A few weeks ago, we shared a primer on guardianship. The subject can be a big deal: just last week, Britney Spears’ court appearance in an effort to extricate herself from unwanted control of her life by her conservator sparked a resurgence of the hashtag #FreeBritney.
Of course, most guardianships, while they involve some court proceedings, are far less dramatic. Entertainment-industry scandal aside, many people encounter a real need to become a ward whose interests are looked after by a guardian.
A guardian could be a family member, a friend, or a professional specializing in guardianship.1 But becoming a guardian is not something that should be entered into lightly. Prospective guardians must undergo a petition process in court because it transfers numerous rights from the ward to the guardian.
And it can be expensive. Guardianship should be considered a last resort to be used if other options, such as financial power of attorney, are not available or not advisable. Prepare yourself by learning more about the role’s responsibilities and the costs associated with the petition process, and your service as the ward’s guardian.
Terminology: Guardian vs. Conservator
Terminology in this area varies from state to state, with the terms guardian and conservator being used differently in different places. Here’s what we mean in this article.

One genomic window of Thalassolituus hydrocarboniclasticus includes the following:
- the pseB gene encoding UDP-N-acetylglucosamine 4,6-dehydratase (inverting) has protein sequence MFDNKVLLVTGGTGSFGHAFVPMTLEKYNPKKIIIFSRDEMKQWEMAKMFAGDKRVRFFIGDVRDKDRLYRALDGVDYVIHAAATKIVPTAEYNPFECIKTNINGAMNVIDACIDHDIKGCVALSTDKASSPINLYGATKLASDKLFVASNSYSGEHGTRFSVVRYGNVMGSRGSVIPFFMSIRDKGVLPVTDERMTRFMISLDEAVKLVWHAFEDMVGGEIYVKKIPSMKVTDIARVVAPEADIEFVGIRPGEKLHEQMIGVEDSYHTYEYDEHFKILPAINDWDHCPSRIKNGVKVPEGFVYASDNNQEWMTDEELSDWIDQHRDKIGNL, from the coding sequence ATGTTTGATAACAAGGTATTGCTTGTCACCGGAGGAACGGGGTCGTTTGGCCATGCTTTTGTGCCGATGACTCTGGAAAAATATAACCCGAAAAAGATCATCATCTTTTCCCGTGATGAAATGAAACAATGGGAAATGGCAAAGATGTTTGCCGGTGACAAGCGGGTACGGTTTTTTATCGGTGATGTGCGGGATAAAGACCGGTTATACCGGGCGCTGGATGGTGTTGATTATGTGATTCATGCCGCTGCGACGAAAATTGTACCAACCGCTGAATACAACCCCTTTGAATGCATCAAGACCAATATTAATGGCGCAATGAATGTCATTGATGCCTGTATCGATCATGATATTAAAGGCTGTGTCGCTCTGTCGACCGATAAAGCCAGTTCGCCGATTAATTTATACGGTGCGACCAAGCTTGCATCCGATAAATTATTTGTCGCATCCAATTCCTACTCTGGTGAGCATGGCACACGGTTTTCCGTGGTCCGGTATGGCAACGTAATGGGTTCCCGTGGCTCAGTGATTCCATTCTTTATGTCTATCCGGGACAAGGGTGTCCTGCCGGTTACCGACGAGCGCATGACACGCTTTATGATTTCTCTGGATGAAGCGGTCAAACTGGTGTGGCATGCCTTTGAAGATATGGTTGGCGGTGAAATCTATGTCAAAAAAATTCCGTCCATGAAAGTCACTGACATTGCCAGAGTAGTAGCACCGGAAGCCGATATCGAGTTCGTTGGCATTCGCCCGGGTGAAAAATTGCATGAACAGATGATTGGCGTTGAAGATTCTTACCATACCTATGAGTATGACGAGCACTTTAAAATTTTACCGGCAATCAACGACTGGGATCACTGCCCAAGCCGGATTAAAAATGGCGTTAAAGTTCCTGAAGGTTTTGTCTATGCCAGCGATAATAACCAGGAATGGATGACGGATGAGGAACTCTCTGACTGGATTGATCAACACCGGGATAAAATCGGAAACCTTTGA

What Is a Guardian?
A guardian is a court-appointed individual or organization responsible for the well-being of an individual who is legally, mentally, or physically incapable of personal care. Guardians can receive court-approved compensation and reimbursement for their services, although family members serving in this role often choose to forgo the payment.
A guardian typically must ensure their ward’s basic needs are met, such as appropriate housing, medical care, and, if applicable, education. Minor, day-to-day expenses are often under the guardian’s supervision. However, the exact requirements and responsibilities for becoming and serving as a guardian differ depending on the state.
What is a Conservator?